There is an aesthetic at work here, but it might as well come to saying that you had to be me, at my age, in 1971 when I was struck by this performance to understand a little of why I haven't tossed the disc into the dustbin. He is in absolute control of his Les Paul Jr., and here he combines with bassist Felix Pappalardi and drummer Corky Laing in some theme and variation that accomplishes what critic Robert Christgau has suggested is the secret of great rock and roll music, repetition without tedium. There are no thousand-note blitzkriegs, no tricky time signatures, just tight playing, a riffy, catchy, power-chording wonder of rock guitar essential-ism. I've been listening to this track on and off since I graduated from high school, and it cracks me up that my obsession with this masterpiece of rock guitar minimalism caused a few my friends to refer to me listening yet again to my personal "national anthem." This is the melodic, repetitive grind I wished life always were, endlessly elegant and stagnant, shall we say, in perfect formation of the senses, hearing, smell, taste, the arousal of dormant genitalia, all big and large and grinding at the gears that sing sweet mechanical song of intense love heavier than any metal beam you might care to bite into. The combination of Felix Papalardi's whiny voice singing his wife's bullshit lyrics can ruin any buzz you have going for you. It's the live material that kicks it, with lots of fat, snarling Leslie West guitar work twisting around a punchy set of slow, grinding, distorted hard rock. Yes, arrangements do count, even in rock and roI might have even lit a Bic lighter for this tune. is something beautiful in that as well but, alas, the end result of that is the end waxing poetic. Alas. Sing it, Leslie.
Tuesday, December 8, 2020
(Originally posted in 2018, it merits a reprint now on the 40th anniversary of the singer's death.)
Monday, December 7, 2020
Leslie Gore was one of those pure pop singers like Gene Pitney and Neil Sedaka who had an appealing, earnest voice that could manage the hooks and addictive choruses of the songs she performed. Like Pitney, her song "It's My Party (and I'll Cry If I Want To)" was a catchy distillation of teen heartache and anxiety, an age where neither female nor male could help but continually compare their inside turmoil with what seemed cool and calm of the appearances of friends, associates, and other hangers-on. Am I good enough? Smart enough? Pretty/handsome enough? Pitney and Gore were the heralds of awkward teenage blues, that time of life when hormones are kicking in and extending their reign from the brain and the appendages they command, a set of years where self-esteem is rare and fragile where it exists at all.
Not much has changed, just the style of clothes, the music soundtrack, and how far past first base you have to go to fit in, or at least seem to. Pitney was dour, moody, full-time drama queen in his string of hits, tunes he sang masterfully. He had a range, of course, easily witnessed with a listen to "I'm Going to Be Strong", "It Hurts to Be In Love", but it also had the strange quality of being scratchy, a strange impression of the gruff textured rhythm and blues singers he admired, and a certain "girlishness" as well. He had a fast vibrato, a quiver that would appear in the center of a phrase, making keywords seem suddenly uncertain, nervous, subject to glandular swings of mood, oftentimes undercutting the stronger voice, the more stoic, stronger pronunciation where Pitney reached down to an unnaturally low register as a means of constructing a solid, masculine calm. The singer was fascinating and melodramatic, and his performances were a clash of emotional raw ends. But what really hits a nerve with Pitney's voice was the higher register, which he could twist and torture with deceptively able finesse to create a sense of a young and sensitive young man tasting for the wrong time the bitter fruit of breaking up. Neal Sedaka's song title "Breaking Up is Hard to Do" offers a clue to the genius of Pitney, who explodes the minor key agony of teenage breakup blues and expand the melodrama to the extent that it's tempting to apply "Wagnerian" to his extreme style. Maybe not so dramatic.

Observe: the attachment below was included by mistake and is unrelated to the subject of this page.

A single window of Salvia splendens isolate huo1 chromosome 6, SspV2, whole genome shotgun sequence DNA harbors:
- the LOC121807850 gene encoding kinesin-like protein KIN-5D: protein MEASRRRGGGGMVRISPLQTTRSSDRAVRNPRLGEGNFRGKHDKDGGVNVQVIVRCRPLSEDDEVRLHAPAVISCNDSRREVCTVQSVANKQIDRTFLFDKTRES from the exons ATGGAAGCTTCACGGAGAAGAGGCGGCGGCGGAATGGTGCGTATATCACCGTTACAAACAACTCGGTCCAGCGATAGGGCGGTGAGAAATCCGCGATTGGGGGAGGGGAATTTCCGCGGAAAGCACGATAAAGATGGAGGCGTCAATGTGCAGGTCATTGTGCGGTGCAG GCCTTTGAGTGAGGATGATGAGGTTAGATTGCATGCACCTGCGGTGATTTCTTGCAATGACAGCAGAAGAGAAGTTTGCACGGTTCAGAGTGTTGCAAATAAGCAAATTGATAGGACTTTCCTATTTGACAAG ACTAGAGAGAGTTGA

Leslie Gore was pop music for young people and I have to say that I found myself liking more than a little of it when I listened to TOP 40 radio. She was pop personified, the girl singing into the mirror as she prepared for a school dance for which she had no corsage nor date, singing her woes and insecurities into the reflection, watching her image, hair parted on the wrong side, watch on the wrong wrist, admit to the worries and dread of not being in the center of the party, not being interesting enough for a boy or a girl to talk to, someone for whom being friendless was worse than the death. Death, to her thinking, would be a release from this hell of other people's happiness mocking you without end, amen.
Tuesday, December 1, 2020
The Wayne Riker Gathering
We range from the subdued and conversational truth telling of Leonard Patton's reading of the B.B.King classic "Everyday I Have the Blues "(composed by Memphis Slim) , a vocal marked both by restraint and conviction in the singing while the band provides a sprite, marauding groove, to the classic blues shouting brought on by Scott Mathiasen on Freddy King's "Tore Down" ( written by Sonny Thompson), a snappy and strutting shuffle highlighting the singer’s grand and soulful rasp over the percolating ensemble. Shelle Blue’s reading of “W-O-M-A-N” , composed by Dorothy Hawkins, Abbey Mallory, Jean Mitchell and Jamesetta Rogers, is a sexy and assertive response to the male-point of view of “I’m A Man”, reminding everyone in the room that women are full partners in the life they have with their mates. The B.B. King arrangement of “Rock me Baby” is sufficiently growled, groaned and soulful as rendered by Deanna Haala’s declarative voice .
Michele Lundeen’s vocal on the blues -torch song ballad “That’s Why I’m Crying” (composed by Samuel Maghett) brings a hint of the sassy earnestness of Eartha Kitt to the testifying. Riker’s guitar fills and his solo on this tune, incidentally, are quite thrilling, responding to the highs and lows of Lundeen’s matchless singing.Singer and guitarist create unbearable tension until Riker cuts loose with a bravura solo, eloquent and slashing. The solo is an exquisite showcase of two-fisted blues work, as is , in point of fact, the entirety of Blues Lightning. Buy the record and do as I do and place the disc on while having your morning coffee. Twenty minutes of that in the A.M. and I am ready to seize the day.